the Bishop he did not feel that he could be absent from
the ordination. For some time he held out a hope that
he would send us a paper of answers to our questions,
although he was not here in person. It was impos-
sible for me to overcome the modesty of my friend,
Mr. Chavasse ; and at the strong instance of Dr. Moule,
I wrote to Mr. Nathaniel Dimock, who has written
a learned work on the Christian Doctrine of Sacerdotium.
Unfortunately I wrote to an old address, and after some
days my letter was returned by the Post Office. I had
previously written to the Bishop of Wakefield, Dr. J. H.
Bernard, of Dublin, and Dr. Robertson, of King's College.
All replied most cordially, but all had engagements that
stood in the way. Almost at the last moment I thought
that I need not hesitate to write to my old friend and
fellow-worker, Mr. Headlam, and he has kindly con-
sented to come.
I. 2] FIRST DISCUSSION 67
I am extremely sorry that Dr. Barrett, of Norwich,
is also not able to be here. I have had this letter
from him :
'I am most deeply grieved and disappointed that
I am unable to be with you this week. There has
been an extraordinary pressure of work connected with
my own church which has made it impossible for me
to leave. I anticipate, with the greatest interest, the
results of the Conference. Will you be so good as to
express my sincere regret for my absence, which is
enforced by circumstances over which I have no control.'
I should add that Dr. Fairbairn at once wrote to
Mr. Arnold Thomas, of Bristol, and we are all exceed-
ingly glad that he has been able to come. That, I think,
will explain what has been done in the matter of the
I hope you will approve of the method I have adopted
of circulating these questions and of asking for answers
in writing, and that we shall find them helpful.
I took the further liberty of asking Dr. Driver to con-
tribute notes on some of the points. I felt sure that
it would be a great advantage to us to have them
treated on strictly philological and scientific principles,
without regard to the inferences which we draw from
them ; and he has done exactly what I asked of him.
I should say that the notes as they appear are somewhat
condensed and abridged from the form in which they were
sent to me ; for those who know Dr. Driver's work will
know how profuse he is in supporting any statements he
may make by detailed references. And now, the only
question to consider is as to our method of procedure,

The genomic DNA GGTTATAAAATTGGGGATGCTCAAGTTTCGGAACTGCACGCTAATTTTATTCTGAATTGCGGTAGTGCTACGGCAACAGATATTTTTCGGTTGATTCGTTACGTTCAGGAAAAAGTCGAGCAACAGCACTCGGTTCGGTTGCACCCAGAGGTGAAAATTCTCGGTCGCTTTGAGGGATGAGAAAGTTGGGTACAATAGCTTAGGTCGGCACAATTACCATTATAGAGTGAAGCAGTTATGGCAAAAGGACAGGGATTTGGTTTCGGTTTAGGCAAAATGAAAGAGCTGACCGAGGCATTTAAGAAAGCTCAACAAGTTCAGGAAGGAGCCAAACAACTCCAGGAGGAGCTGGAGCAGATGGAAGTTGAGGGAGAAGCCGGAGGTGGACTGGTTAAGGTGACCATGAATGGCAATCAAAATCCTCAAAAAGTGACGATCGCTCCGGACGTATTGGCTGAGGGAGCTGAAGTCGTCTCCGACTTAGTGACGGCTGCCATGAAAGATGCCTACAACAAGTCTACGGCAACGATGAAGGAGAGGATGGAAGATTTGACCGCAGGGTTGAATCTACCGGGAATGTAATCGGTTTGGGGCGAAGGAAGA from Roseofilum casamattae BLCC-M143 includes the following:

a. DR. FAIRBAIRN. May I, Dr. Sanday, before you pass from
these general remarks, respond to the kindly sentiments
with which you have opened the Conference, and say
that our hopes are exactly your hopes. We do not
68 FIRST DISCUSSION [I. 3-5
anticipate, any more than you, that there may not be
differences of opinion at the end of it ; but we are happy
to feel as Christian brethren that we can still meet and
discuss these questions freely, even though in our hearts
there may be differences.
3. DR. SANDAY. There is the question yet to decide how
we should proceed, and I think it would be best for each
to take five minutes, and that we should follow the order
of the groups and the way in which the names appear
upon the circular. I would ask those gentlemen whose
names appear first in each group to speak first, each
taking five minutes, and so on with the others, group
succeeding group, and going round the table.
Perhaps we might see this morning how that works ;
but if amongst yourselves you would prefer to change
that order, we might well do so. My idea was that we
should each take five minutes, and then spend the rest
of the time in general conversation. We might either
make connected remarks or ask questions of each other ;
but I would propose that, if questions are asked in the
course of the five minutes' speeches, the answering of
these questions should be reserved until they are finished.
Before I ask Father Puller to speak, I should like to
know whether any one would wish to say anything as
to the method of procedure. If any one has anything to
suggest in that respect, now is the opportunity.
4. DR. FAIRBAIRN. Are we to understand that we are to
speak for five minutes on all the topics that are set out ?
5. DR. SANDAY. I think I stated on the time-table that the
heads for discussion are only suggestions of leading
points, and are not meant to preclude the raising of
any question relevant to the main issue. I think our
centre of gravity should be the New Testament doctrine.
If no one wishes to make any further remark I would
ask Father Puller to commence.
I. 6] FIRST DISCUSSION 69
6. FATHER PULLER. On the spur of the moment I have
to consider how to begin the Conference ; and it occurs
to me that I should like to lay stress on what is no doubt
very familiar to every one here, although some persons,
who are not present, seem to have misconceptions on the
subject. The point on which I wish to lay stress is the
fact that in the Old Testament sacrifices are represented
to us as processes consisting of various acts. A sacrifice
is not simply the killing of a victim, but a process of
a complex nature. The victim was first brought and
presented alive by the offerer ; then the offerer laid his
hands on the head of the victim, and in some sense con-
stituted it as his representative. The victim was next O
killed by the offerer ; and it was not until the death had
taken place, as I understand it, that the priest^s part
commenced. It was his duty to calch. the^ blqpd which
flowed from the victim, and then to offer the blood on A
the altar, or round the base of the altar, and in some
cases on the horns of the altar ; while on the Day of
Atonement the High Priest took it within the innermost
veil and sprinkled it before the Shekinah enthroned over
the Mercy-seat. It was in that blood-sprinkling that
the priestly action in the sacrifice commenced. Then the
priest had to take either the whole body of the victim /
as in the case of the burnt-offering, or, as in the case